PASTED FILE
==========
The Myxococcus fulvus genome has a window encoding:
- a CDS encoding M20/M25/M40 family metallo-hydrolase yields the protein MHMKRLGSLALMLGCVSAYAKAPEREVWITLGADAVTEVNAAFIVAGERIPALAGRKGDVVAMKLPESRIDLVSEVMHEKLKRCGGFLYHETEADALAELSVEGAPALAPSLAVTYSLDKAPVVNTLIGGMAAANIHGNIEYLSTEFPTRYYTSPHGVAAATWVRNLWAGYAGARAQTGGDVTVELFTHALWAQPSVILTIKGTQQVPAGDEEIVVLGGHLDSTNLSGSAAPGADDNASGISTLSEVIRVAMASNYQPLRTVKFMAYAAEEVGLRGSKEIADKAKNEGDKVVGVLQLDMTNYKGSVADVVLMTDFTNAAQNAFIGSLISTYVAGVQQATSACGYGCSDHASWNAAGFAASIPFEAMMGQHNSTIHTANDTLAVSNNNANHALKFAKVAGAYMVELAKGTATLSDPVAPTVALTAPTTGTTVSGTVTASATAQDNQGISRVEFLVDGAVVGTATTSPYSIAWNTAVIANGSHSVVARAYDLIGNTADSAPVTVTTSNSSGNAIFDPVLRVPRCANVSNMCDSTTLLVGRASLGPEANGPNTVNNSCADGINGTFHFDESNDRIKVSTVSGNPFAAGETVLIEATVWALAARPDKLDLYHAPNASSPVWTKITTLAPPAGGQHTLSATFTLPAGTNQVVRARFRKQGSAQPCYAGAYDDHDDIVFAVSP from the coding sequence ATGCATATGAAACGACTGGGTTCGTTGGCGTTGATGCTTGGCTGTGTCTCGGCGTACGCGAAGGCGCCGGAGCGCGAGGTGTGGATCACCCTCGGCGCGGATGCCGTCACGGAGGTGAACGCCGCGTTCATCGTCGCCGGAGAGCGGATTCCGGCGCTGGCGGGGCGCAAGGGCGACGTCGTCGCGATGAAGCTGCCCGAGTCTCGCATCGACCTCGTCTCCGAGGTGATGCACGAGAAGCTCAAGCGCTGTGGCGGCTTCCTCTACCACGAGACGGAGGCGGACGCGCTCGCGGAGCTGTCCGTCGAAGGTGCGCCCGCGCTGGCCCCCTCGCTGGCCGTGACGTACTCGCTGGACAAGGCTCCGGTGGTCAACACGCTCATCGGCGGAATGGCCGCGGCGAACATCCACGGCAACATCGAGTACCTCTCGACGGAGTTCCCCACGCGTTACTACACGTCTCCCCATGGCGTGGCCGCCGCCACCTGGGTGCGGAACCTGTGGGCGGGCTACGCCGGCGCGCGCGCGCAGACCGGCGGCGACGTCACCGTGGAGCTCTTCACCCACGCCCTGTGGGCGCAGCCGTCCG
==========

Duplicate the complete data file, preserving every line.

The Myxococcus fulvus genome has a window encoding:
- a CDS encoding M20/M25/M40 family metallo-hydrolase yields the protein MHMKRLGSLALMLGCVSAYAKAPEREVWITLGADAVTEVNAAFIVAGERIPALAGRKGDVVAMKLPESRIDLVSEVMHEKLKRCGGFLYHETEADALAELSVEGAPALAPSLAVTYSLDKAPVVNTLIGGMAAANIHGNIEYLSTEFPTRYYTSPHGVAAATWVRNLWAGYAGARAQTGGDVTVELFTHALWAQPSVILTIKGTQQVPAGDEEIVVLGGHLDSTNLSGSAAPGADDNASGISTLSEVIRVAMASNYQPLRTVKFMAYAAEEVGLRGSKEIADKAKNEGDKVVGVLQLDMTNYKGSVADVVLMTDFTNAAQNAFIGSLISTYVAGVQQATSACGYGCSDHASWNAAGFAASIPFEAMMGQHNSTIHTANDTLAVSNNNANHALKFAKVAGAYMVELAKGTATLSDPVAPTVALTAPTTGTTVSGTVTASATAQDNQGISRVEFLVDGAVVGTATTSPYSIAWNTAVIANGSHSVVARAYDLIGNTADSAPVTVTTSNSSGNAIFDPVLRVPRCANVSNMCDSTTLLVGRASLGPEANGPNTVNNSCADGINGTFHFDESNDRIKVSTVSGNPFAAGETVLIEATVWALAARPDKLDLYHAPNASSPVWTKITTLAPPAGGQHTLSATFTLPAGTNQVVRARFRKQGSAQPCYAGAYDDHDDIVFAVSP from the coding sequence ATGCATATGAAACGACTGGGTTCGTTGGCGTTGATGCTTGGCTGTGTCTCGGCGTACGCGAAGGCGCCGGAGCGCGAGGTGTGGATCACCCTCGGCGCGGATGCCGTCACGGAGGTGAACGCCGCGTTCATCGTCGCCGGAGAGCGGATTCCGGCGCTGGCGGGGCGCAAGGGCGACGTCGTCGCGATGAAGCTGCCCGAGTCTCGCATCGACCTCGTCTCCGAGGTGATGCACGAGAAGCTCAAGCGCTGTGGCGGCTTCCTCTACCACGAGACGGAGGCGGACGCGCTCGCGGAGCTGTCCGTCGAAGGTGCGCCCGCGCTGGCCCCCTCGCTGGCCGTGACGTACTCGCTGGACAAGGCTCCGGTGGTCAACACGCTCATCGGCGGAATGGCCGCGGCGAACATCCACGGCAACATCGAGTACCTCTCGACGGAGTTCCCCACGCGTTACTACACGTCTCCCCATGGCGTGGCCGCCGCCACCTGGGTGCGGAACCTGTGGGCGGGCTACGCCGGCGCGCGCGCGCAGACCGGCGGCGACGTCACCGTGGAGCTCTTCACCCACGCCCTGTGGGCGCAGCCGTCCG